Support

Vetoed by Governor.

HB 680

Deshotel (D)

Relating to the powers and duties of the Texas Workforce Commission and local workforce development boards regarding the provision of childcare.

Support

Signed by the Governor 6/14/2019.

HB 1387

Hefner (R)

Relating to the number of school marshals that may be appointed to serve on a public-school campus or at a private school. Removes caps on the number of school marshals who can serve a public or private school.

Oppose

Signed by the Governor 6/6/2019.

HB 1635

Miller (R)

Relating to health benefit plan coverage for early childhood intervention services. Required most private insurance companies to cover ECI services.

Support

Passed House. Received by Senate.

HB 3630

Meyer (R)

Relating to prohibiting the use of certain aversive techniques on students enrolled in public schools.

Support

Signed by the Governor 6/14/2019.

SB 3

Taylor (R)

Relating to additional funding to school districts for classroom teacher and librarian salaries.

Neutral (supported parts and opposed others)

Passed Senate. Referred to committee in the House.

SB 11

Taylor (R)

Relating to policies, procedures, and measures for school safety and mental health promotion in public schools and the creation of the Texas Child Mental Health Care Consortium.

Neutral (supported parts and opposed others)

Signed by the Governor 6/6/2019.

SB 568

Huffman (R)

Relating to the regulation of child-care facilities and family homes; providing administrative penalties.

Support

Signed by the Governor 6/10/2019.

SB 2432

Taylor (R)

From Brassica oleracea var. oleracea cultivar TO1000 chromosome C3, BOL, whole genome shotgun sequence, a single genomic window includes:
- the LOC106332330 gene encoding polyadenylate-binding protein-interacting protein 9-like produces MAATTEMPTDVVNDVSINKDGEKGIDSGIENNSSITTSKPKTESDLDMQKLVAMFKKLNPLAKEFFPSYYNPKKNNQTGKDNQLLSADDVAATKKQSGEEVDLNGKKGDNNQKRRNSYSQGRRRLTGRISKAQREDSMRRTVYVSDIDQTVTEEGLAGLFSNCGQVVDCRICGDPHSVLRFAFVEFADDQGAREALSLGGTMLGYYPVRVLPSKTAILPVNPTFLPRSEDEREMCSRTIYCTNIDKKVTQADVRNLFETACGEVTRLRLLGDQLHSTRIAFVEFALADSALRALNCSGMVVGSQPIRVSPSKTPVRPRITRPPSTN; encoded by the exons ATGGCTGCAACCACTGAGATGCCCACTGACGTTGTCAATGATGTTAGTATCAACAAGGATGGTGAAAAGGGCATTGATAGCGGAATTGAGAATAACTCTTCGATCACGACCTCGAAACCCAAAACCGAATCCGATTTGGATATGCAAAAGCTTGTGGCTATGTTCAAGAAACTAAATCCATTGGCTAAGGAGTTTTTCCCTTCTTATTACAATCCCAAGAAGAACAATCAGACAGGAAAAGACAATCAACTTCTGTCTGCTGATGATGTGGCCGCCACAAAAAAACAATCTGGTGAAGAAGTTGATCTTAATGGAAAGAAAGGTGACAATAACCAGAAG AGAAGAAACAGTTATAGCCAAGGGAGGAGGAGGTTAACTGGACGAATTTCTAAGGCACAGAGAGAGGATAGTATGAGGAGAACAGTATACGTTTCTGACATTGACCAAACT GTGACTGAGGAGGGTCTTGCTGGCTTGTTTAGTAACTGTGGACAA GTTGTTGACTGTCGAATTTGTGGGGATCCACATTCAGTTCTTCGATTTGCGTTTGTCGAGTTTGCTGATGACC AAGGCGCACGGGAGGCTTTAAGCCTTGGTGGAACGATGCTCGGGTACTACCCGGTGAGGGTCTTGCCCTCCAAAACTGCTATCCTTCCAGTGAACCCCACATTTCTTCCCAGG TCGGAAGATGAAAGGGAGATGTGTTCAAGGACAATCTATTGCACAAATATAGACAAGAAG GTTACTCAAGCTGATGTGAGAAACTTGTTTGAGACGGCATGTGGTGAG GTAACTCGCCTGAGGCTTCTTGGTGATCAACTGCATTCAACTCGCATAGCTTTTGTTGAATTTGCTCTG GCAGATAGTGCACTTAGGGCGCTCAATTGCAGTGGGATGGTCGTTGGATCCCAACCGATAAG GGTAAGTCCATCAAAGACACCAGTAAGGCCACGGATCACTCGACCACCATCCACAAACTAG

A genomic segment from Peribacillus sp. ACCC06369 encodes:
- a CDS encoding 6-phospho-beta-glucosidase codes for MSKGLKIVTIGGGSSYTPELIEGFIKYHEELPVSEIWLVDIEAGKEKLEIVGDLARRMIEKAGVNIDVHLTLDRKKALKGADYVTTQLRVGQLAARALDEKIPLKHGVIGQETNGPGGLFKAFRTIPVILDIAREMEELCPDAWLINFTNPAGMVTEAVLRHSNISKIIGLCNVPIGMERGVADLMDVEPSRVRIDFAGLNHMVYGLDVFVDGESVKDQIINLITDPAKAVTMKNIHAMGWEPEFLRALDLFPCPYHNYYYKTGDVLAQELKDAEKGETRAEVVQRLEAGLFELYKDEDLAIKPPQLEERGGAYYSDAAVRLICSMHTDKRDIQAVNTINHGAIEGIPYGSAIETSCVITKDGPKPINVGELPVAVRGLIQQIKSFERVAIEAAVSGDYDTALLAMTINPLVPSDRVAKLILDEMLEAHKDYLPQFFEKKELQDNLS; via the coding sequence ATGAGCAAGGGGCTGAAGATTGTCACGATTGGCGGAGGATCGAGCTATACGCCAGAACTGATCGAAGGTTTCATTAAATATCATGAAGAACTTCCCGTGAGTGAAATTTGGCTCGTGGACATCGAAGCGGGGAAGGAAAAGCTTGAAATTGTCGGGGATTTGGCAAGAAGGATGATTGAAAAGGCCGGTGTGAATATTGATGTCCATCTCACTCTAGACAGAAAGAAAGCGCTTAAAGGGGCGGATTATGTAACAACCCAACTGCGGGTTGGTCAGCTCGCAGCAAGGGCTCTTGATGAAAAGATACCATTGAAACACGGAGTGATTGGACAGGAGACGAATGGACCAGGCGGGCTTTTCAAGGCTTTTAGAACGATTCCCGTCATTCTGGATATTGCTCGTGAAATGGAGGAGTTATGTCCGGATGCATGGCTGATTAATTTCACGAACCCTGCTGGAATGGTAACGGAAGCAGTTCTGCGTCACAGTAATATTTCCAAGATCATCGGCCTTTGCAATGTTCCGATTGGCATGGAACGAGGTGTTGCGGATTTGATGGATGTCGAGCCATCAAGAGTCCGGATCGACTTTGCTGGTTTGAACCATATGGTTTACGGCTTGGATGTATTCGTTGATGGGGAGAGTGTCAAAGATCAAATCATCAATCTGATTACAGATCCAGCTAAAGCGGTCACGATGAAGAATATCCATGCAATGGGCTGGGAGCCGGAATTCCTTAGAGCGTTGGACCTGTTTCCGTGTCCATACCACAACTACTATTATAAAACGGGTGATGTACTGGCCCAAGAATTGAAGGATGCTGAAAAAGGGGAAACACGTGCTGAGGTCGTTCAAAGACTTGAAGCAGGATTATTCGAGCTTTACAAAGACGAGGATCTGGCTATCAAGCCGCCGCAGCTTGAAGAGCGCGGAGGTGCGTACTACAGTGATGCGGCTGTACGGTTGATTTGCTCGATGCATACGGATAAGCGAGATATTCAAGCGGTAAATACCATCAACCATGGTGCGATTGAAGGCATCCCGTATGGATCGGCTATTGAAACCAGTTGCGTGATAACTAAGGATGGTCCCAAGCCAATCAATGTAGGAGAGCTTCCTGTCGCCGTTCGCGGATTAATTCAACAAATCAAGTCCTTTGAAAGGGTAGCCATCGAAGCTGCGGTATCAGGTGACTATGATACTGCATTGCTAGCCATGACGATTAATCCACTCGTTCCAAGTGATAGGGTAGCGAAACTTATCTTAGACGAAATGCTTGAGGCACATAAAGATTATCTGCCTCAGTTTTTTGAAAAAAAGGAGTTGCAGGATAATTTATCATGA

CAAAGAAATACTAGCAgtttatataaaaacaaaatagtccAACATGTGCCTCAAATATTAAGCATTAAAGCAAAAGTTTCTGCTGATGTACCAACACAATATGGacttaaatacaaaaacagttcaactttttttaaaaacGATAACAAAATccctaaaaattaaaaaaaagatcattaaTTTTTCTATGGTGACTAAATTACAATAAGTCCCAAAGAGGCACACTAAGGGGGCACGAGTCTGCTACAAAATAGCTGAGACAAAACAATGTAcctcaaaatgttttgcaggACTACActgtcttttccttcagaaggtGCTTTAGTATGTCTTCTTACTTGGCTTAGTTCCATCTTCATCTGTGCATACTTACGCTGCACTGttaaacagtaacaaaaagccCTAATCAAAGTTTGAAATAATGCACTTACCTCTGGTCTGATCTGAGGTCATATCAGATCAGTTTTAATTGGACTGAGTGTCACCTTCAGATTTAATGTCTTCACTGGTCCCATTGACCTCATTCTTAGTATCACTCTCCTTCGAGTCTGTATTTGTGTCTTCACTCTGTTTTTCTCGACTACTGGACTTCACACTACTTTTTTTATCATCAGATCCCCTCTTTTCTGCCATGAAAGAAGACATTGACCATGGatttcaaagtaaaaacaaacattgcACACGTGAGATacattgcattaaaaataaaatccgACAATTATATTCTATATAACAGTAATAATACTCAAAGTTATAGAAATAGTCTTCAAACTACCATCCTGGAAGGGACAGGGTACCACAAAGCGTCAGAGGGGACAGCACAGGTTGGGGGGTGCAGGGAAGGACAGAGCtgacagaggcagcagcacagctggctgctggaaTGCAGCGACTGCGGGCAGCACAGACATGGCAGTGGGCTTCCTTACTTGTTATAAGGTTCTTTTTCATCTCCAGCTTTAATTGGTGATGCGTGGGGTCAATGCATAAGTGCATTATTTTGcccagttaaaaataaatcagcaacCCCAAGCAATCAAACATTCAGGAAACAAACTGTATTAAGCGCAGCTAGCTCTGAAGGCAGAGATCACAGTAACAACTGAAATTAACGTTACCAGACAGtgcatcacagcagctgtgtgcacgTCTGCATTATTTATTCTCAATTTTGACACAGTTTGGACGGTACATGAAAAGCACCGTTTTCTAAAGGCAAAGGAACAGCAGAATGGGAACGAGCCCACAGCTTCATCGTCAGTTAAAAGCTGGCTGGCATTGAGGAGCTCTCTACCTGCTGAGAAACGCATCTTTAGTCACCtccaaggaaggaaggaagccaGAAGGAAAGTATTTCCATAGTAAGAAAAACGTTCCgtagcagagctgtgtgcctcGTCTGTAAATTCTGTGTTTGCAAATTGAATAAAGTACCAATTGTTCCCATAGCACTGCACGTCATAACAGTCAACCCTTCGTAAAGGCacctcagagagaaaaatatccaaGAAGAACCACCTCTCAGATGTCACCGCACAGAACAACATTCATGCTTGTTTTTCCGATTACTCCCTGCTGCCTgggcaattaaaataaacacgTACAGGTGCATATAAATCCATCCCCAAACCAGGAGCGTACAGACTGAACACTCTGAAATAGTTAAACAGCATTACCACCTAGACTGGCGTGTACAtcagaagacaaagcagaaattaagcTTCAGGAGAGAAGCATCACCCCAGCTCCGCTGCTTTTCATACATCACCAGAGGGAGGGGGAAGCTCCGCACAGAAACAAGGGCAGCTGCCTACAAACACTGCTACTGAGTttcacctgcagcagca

Relating to the removal of a public-school student from the classroom following certain conduct.

Oppose

Signed by the Governor 6/10/2019.

 

Bills Related to Criminal Justice

 

Criminal justice fared much like mental health this session – more of an afterthought than a priority.  And like mental health, many of the criminal justice reforms for kids took place in the education setting.  A bill that collects more data on school suspensions, including looking at race, passed and the aforementioned HB 811 ensures that homeless youth in foster care won’t be immediately removed from their school.  HB 876 made it on as an amendment to SB 11, and it requires school resource officers to be better trained at engaging with youth.

 

Raise the Age failed again.  The biggest block to that is Senator John Whitmire (D – Houston), and it, looks like this bill won’t move while he’s Chair of the Senate Criminal Justice Committee.  We also saw a bill that would remove the criminal penalties for prostitution by a minor vetoed by the Governor, with no real adequate explanation given.